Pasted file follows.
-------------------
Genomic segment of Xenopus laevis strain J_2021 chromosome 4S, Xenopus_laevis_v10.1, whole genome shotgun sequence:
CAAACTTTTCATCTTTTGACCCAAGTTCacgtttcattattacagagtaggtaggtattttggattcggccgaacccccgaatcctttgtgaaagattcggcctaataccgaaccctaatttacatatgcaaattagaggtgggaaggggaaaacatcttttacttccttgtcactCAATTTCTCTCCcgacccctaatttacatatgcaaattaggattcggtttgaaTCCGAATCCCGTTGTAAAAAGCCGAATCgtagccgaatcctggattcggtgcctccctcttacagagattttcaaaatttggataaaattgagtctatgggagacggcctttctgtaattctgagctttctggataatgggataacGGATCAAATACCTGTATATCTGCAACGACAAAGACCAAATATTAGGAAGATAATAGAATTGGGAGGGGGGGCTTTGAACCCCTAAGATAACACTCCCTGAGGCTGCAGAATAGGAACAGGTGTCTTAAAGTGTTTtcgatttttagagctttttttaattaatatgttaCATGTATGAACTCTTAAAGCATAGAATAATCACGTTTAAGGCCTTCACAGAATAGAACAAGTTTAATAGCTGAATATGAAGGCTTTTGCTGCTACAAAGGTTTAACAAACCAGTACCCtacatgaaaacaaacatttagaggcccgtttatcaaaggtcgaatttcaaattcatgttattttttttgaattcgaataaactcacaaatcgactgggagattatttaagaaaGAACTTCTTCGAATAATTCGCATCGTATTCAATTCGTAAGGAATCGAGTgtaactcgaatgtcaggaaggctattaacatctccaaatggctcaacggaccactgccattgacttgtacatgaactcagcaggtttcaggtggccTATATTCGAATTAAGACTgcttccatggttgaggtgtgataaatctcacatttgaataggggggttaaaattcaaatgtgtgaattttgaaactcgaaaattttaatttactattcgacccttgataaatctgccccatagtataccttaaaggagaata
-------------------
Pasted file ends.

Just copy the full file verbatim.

Genomic segment of Xenopus laevis strain J_2021 chromosome 4S, Xenopus_laevis_v10.1, whole genome shotgun sequence:
CAAACTTTTCATCTTTTGACCCAAGTTCacgtttcattattacagagtaggtaggtattttggattcggccgaacccccgaatcctttgtgaaagattcggcctaataccgaaccctaatttacatatgcaaattagaggtgggaaggggaaaacatcttttacttccttgtcactCAATTTCTCTCCcgacccctaatttacatatgcaaattaggattcggtttgaaTCCGAATCCCGTTGTAAAAAGCCGAATCgtagccgaatcctggattcggtgcctccctcttacagagattttcaaaatttggataaaattgagtctatgggagacggcctttctgtaattctgagctttctggataatgggataacGGATCAAATACCTGTATATCTGCAACGACAAAGACCAAATATTAGGAAGATAATAGAATTGGGAGGGGGGGCTTTGAACCCCTAAGATAACACTCCCTGAGGCTGCAGAATAGGAACAGGTGTCTTAAAGTGTTTtcgatttttagagctttttttaattaatatgttaCATGTATGAACTCTTAAAGCATAGAATAATCACGTTTAAGGCCTTCACAGAATAGAACAAGTTTAATAGCTGAATATGAAGGCTTTTGCTGCTACAAAGGTTTAACAAACCAGTACCCtacatgaaaacaaacatttagaggcccgtttatcaaaggtcgaatttcaaattcatgttattttttttgaattcgaataaactcacaaatcgactgggagattatttaagaaaGAACTTCTTCGAATAATTCGCATCGTATTCAATTCGTAAGGAATCGAGTgtaactcgaatgtcaggaaggctattaacatctccaaatggctcaacggaccactgccattgacttgtacatgaactcagcaggtttcaggtggccTATATTCGAATTAAGACTgcttccatggttgaggtgtgataaatctcacatttgaataggggggttaaaattcaaatgtgtgaattttgaaactcgaaaattttaatttactattcgacccttgataaatctgccccatagtataccttaaaggagaata